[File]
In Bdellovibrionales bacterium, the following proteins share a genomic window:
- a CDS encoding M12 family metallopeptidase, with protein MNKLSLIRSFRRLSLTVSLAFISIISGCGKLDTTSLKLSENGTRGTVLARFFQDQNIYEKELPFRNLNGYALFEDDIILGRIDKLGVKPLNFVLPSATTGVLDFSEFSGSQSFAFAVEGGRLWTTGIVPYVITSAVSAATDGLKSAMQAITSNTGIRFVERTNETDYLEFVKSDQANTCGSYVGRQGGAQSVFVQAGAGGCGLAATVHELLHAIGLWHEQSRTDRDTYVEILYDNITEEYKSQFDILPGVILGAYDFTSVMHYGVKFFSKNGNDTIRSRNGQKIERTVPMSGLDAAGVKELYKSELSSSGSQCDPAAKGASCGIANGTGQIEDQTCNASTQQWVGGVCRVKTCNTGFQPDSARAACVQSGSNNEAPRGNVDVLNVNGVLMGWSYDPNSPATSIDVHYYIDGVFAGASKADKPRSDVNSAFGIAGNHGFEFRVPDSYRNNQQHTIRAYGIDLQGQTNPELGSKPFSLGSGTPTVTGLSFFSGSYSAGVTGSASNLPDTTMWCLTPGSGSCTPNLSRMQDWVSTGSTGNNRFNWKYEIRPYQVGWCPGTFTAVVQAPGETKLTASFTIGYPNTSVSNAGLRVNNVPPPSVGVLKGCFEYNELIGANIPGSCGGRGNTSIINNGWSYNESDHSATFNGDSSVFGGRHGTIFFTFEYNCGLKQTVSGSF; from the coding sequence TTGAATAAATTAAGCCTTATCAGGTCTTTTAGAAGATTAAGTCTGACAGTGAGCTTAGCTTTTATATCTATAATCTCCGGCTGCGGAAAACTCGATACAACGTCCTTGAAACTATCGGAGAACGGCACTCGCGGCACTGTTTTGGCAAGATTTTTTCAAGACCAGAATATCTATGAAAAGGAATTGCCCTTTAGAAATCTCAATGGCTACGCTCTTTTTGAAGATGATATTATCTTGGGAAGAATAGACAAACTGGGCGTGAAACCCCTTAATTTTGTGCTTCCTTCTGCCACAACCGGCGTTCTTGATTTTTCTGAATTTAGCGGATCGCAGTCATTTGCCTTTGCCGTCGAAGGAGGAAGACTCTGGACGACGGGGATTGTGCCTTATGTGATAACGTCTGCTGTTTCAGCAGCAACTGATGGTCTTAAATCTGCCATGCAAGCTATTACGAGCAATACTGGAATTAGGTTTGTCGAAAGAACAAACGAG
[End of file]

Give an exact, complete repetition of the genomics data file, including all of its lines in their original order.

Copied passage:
In Bdellovibrionales bacterium, the following proteins share a genomic window:
- a CDS encoding M12 family metallopeptidase, with protein MNKLSLIRSFRRLSLTVSLAFISIISGCGKLDTTSLKLSENGTRGTVLARFFQDQNIYEKELPFRNLNGYALFEDDIILGRIDKLGVKPLNFVLPSATTGVLDFSEFSGSQSFAFAVEGGRLWTTGIVPYVITSAVSAATDGLKSAMQAITSNTGIRFVERTNETDYLEFVKSDQANTCGSYVGRQGGAQSVFVQAGAGGCGLAATVHELLHAIGLWHEQSRTDRDTYVEILYDNITEEYKSQFDILPGVILGAYDFTSVMHYGVKFFSKNGNDTIRSRNGQKIERTVPMSGLDAAGVKELYKSELSSSGSQCDPAAKGASCGIANGTGQIEDQTCNASTQQWVGGVCRVKTCNTGFQPDSARAACVQSGSNNEAPRGNVDVLNVNGVLMGWSYDPNSPATSIDVHYYIDGVFAGASKADKPRSDVNSAFGIAGNHGFEFRVPDSYRNNQQHTIRAYGIDLQGQTNPELGSKPFSLGSGTPTVTGLSFFSGSYSAGVTGSASNLPDTTMWCLTPGSGSCTPNLSRMQDWVSTGSTGNNRFNWKYEIRPYQVGWCPGTFTAVVQAPGETKLTASFTIGYPNTSVSNAGLRVNNVPPPSVGVLKGCFEYNELIGANIPGSCGGRGNTSIINNGWSYNESDHSATFNGDSSVFGGRHGTIFFTFEYNCGLKQTVSGSF; from the coding sequence TTGAATAAATTAAGCCTTATCAGGTCTTTTAGAAGATTAAGTCTGACAGTGAGCTTAGCTTTTATATCTATAATCTCCGGCTGCGGAAAACTCGATACAACGTCCTTGAAACTATCGGAGAACGGCACTCGCGGCACTGTTTTGGCAAGATTTTTTCAAGACCAGAATATCTATGAAAAGGAATTGCCCTTTAGAAATCTCAATGGCTACGCTCTTTTTGAAGATGATATTATCTTGGGAAGAATAGACAAACTGGGCGTGAAACCCCTTAATTTTGTGCTTCCTTCTGCCACAACCGGCGTTCTTGATTTTTCTGAATTTAGCGGATCGCAGTCATTTGCCTTTGCCGTCGAAGGAGGAAGACTCTGGACGACGGGGATTGTGCCTTATGTGATAACGTCTGCTGTTTCAGCAGCAACTGATGGTCTTAAATCTGCCATGCAAGCTATTACGAGCAATACTGGAATTAGGTTTGTCGAAAGAACAAACGAG